After assigning the goals, you need to make sure you review the progress of those goals from time to time. In case some team members are lagging behind, make sure to keep them motivated and ask them if there is anything they need help with.
It's also a good idea to conduct regular sales meetings with the team to get updates or even schedule monthly 1:1 with the sales team members.
Revenue goals are essentially targets for increasing the net profits or gross the company. It's the cash flow that the company needs to generate in order to cover the expenses while still making significant profits.
You can set revenue goal targets annually or monthly. Ideally, you would have to set an overall revenue sales goal for the whole team and then break it down into individual sales goals for every sales representative. You can also set revenue goals according to the region, team, and product timeline.
While revenue goals are one of the fundamental sales goals examples, you should always set a fixed timeline and expectation for this goal.
For instance, a sales goal example is to increase monthly revenue by 10% across the different services or products in the company.
Customer churn rate is defined as the total number of customers who stop using your company’s services or products in a specific period of time. While customer churn is an unavoidable factor, you can take steps to ensure the churn rate doesn’t get too high.
In case the churn rate is higher than it should ideally be, you can create sales goals to lower it. Here’s a sales goal example of how you can create one – Decrease churn rate by 20% in the next quarter by significantly improving customer service and hand-offs.
While closing deals and building up revenue for your organization is important, keeping your sales pipeline full of fresh leads is just as important for every sales team. Boosting the number of leads is an investment in your company’s future.
That is why you need to make sure you have numerous high-quality leads as it can help determine your sales team’s chances to close deals with prospects that have a high customer lifetime value.
Here’s a sales goal example for it – Increase the number of leads by 15% in the next quarter.
CLV or customer lifetime value is the total amount of money a customer spends on your business during their entire lifetime as your customer. The higher the CLV, the better.
Measuring and tracking the CLV helps in making decisions about how much money you should be spending in getting new leads, acquiring new customers, and retaining the existing ones.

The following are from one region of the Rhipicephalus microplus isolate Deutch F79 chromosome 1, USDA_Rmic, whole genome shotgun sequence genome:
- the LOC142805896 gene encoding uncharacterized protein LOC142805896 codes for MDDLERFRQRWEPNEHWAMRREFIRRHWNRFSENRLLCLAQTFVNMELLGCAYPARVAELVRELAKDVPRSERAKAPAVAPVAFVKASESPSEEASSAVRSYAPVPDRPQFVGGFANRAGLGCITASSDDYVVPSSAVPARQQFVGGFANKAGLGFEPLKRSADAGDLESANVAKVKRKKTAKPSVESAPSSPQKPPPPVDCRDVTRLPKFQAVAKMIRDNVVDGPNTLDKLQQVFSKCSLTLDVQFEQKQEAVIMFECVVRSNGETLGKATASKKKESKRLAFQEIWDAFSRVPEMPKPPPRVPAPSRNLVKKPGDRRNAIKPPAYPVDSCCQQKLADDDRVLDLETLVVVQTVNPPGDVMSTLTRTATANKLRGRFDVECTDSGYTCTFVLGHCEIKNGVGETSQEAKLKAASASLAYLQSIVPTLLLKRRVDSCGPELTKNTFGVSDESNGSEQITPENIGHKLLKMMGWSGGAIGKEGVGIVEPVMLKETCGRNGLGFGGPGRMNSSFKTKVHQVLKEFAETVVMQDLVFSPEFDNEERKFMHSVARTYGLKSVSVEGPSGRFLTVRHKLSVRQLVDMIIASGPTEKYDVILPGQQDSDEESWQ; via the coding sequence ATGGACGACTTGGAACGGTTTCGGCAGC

It also helps you decide your sales and marketing budget while making sure that you are able to comfortably profit from all the new customers that you get.
After all, retaining customers is always considered cheaper than acquiring new ones. Creating sales goals that focus on steadily increasing CLV help you draw on your existing base.
Sales goals examples of increasing CLV in your organization can be something like – Increase the average CLV from $20k to $30k year on year.
Customer acquisition costs or CAC is the total amount of money that you spend in order to acquire a new customer. The lower your CAC, the more profit you make on every sale.
There are several overhead costs or expenses associated with acquiring new customers including calling costs, salaries of marketing and sales associates, costs of tools and software, and other costs – All of these form a part of your total CAC.
As mentioned above, your customer LTV should always be more than CAC for your company to stay in business.
Here’s a typical sales goal example for CAC – lower the average customer acquisition cost by 8% by the next quarter.
The average sales cycle time is defined by the time it takes for sales representatives to get a lead to close a deal successfully. The cycle length can vary according to your industry, the size of the deal, and your target audience as well.
In all of these cases, a shorter cycle is always considered the best. When your sales reps are able to close a deal faster, they get more time to focus on other important leads. On the other hand, a longer cycle length can increase customer acquisition costs and affect your customer lifetime value as well.
The sales cycle in your company can tell you more about your sales process than any other factor. The shorter the cycle, the more seamlessly your sales funnel is set up and the better your sales team is at targeting prospects.
An ideal sales goal for this can be to reduce the sales cycle by over 10% year on year.
Customer retention is about retaining your existing customer base. While getting new customers important, retaining the old ones is even more important in order to sustain customer loyalty and increase CLV.
An example would be to increase customer retention by 15% for a particular product or service.
Just knowing these sales goals examples is not enough, you need to carefully assess them in order to create sales goals that perfectly align with your requirements.